Primary job for spouses of G20 leaders: Do no harm
Though prominent wives have advocated for political initiatives at home, they’ve stayed away from the microphones at international summits
“Their basic job is not to do damage,” Gil Troy, a professor of history at McGill University, says.
Mr. Troy cites a memo written by U.S. president Richard Nixon in 1972, where he considered bringing his wife on a state visit.
“If Pat comes to China, she’s coming as a prop,” Mr. Nixon wrote.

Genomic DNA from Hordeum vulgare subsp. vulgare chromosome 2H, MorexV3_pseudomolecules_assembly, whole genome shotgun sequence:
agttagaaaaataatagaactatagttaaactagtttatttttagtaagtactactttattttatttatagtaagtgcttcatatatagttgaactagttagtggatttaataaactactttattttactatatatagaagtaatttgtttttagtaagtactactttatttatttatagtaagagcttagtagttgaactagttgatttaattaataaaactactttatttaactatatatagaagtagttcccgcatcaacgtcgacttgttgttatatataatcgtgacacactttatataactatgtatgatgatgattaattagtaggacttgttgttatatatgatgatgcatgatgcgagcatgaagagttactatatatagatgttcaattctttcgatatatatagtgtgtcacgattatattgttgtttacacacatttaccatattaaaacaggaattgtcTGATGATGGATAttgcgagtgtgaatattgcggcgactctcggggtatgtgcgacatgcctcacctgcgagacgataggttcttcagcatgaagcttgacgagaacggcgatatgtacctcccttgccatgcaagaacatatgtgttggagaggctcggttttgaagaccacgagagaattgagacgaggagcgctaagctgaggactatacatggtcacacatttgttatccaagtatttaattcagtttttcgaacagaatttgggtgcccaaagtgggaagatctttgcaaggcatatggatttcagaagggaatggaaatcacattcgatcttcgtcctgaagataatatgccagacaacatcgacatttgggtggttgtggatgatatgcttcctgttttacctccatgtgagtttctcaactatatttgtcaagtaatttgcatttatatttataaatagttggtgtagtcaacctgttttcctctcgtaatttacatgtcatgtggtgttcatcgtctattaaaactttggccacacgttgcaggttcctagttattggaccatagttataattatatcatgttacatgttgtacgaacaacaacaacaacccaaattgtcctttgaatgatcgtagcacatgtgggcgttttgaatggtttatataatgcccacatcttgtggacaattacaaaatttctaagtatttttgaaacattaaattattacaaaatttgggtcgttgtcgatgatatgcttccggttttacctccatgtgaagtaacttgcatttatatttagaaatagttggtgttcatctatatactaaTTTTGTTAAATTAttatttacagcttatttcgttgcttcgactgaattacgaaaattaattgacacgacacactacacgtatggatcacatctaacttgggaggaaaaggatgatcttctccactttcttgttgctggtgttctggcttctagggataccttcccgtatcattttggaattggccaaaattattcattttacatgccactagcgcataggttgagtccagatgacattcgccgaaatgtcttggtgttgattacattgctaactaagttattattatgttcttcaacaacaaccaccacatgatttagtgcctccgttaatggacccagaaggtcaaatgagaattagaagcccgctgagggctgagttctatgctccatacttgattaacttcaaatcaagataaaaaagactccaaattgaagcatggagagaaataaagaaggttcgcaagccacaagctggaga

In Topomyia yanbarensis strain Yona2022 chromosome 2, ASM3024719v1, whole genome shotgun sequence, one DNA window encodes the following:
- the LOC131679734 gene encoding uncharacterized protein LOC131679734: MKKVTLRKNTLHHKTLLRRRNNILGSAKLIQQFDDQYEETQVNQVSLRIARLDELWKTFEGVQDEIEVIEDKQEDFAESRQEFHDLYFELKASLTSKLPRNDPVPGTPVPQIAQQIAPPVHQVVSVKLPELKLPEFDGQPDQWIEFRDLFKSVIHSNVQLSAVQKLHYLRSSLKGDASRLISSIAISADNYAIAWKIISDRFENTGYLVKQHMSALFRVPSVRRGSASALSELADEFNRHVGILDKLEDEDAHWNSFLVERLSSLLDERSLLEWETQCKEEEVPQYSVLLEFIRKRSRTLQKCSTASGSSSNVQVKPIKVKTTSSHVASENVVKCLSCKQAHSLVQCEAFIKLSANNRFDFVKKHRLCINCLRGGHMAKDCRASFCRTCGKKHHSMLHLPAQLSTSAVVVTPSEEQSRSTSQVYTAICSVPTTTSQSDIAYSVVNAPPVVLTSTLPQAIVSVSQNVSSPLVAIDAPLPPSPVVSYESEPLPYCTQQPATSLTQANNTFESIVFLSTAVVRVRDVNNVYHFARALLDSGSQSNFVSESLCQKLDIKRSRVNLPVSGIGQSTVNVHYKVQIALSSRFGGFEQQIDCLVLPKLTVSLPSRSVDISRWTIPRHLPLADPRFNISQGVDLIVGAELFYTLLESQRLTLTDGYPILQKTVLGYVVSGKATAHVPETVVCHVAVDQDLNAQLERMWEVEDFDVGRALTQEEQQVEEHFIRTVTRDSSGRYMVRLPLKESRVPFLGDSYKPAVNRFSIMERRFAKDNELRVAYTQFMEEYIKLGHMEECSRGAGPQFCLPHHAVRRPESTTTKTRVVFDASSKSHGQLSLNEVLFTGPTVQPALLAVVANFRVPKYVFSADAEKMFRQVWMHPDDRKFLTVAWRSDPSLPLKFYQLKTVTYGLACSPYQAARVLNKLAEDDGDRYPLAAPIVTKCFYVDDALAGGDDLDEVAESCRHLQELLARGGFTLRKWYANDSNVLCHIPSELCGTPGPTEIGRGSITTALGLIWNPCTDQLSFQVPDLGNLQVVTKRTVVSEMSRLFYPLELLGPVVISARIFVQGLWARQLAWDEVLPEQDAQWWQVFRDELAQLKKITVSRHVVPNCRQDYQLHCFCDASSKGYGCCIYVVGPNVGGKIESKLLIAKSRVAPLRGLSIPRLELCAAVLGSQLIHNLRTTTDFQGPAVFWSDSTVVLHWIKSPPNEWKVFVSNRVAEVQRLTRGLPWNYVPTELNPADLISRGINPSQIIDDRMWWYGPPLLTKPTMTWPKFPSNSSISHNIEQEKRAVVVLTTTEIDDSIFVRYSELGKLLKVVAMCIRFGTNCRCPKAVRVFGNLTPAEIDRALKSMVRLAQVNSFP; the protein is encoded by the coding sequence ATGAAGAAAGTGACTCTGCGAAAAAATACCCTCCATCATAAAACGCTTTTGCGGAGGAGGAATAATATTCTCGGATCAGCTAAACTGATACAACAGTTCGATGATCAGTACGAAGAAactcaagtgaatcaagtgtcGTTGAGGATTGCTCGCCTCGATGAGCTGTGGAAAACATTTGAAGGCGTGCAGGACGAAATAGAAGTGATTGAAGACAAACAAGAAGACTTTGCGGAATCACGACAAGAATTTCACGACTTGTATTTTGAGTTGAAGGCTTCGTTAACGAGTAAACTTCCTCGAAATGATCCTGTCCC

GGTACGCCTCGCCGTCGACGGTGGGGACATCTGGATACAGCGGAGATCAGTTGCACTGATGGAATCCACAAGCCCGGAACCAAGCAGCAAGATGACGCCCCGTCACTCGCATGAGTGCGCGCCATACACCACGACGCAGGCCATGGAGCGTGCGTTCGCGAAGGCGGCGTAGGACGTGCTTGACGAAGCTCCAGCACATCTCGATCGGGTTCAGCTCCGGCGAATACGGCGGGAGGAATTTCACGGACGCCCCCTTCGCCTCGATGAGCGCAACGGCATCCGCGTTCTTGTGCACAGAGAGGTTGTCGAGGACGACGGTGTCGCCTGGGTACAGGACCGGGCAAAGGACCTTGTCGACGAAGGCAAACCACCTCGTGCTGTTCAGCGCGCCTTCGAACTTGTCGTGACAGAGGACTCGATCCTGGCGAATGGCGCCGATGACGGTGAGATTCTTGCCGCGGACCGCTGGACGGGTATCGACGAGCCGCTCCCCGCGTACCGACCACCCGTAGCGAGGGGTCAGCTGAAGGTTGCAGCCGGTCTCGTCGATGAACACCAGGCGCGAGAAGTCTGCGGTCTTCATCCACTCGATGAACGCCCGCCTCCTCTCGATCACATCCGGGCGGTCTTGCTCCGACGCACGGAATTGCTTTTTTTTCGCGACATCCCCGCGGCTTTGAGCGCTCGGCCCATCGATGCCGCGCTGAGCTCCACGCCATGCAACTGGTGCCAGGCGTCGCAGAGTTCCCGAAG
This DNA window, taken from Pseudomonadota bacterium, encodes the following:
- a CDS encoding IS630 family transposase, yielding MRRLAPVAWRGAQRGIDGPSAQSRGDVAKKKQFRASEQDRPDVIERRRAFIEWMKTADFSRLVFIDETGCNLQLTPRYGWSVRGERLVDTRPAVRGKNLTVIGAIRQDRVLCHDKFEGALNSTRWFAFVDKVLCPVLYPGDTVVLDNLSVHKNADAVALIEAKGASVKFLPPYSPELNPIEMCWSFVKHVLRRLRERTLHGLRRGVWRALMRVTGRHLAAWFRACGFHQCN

Not a lot has changed since then, Prof. Troy says…
Summits can be a haven for the lonely other halves of presidents and prime ministers, Prof. Troy says.
“If you’re feeling frustrated or if you’re feeling bored, this is an opportunity to share concerns, to find people who are likeminded in the zone of confidence and comfort. If you do have a cause, this is an opportunity to find people who have shared interest and the same power,” he says…
Prof. Troy says Ms. Obama may not get to speak up about her position on the McChrystal affair, but she can recruit support among other spouses for her less-controversial childhood obesity initiative. The stipulation, though, is “it has to be done within all the protocols and pageantry of the summit.”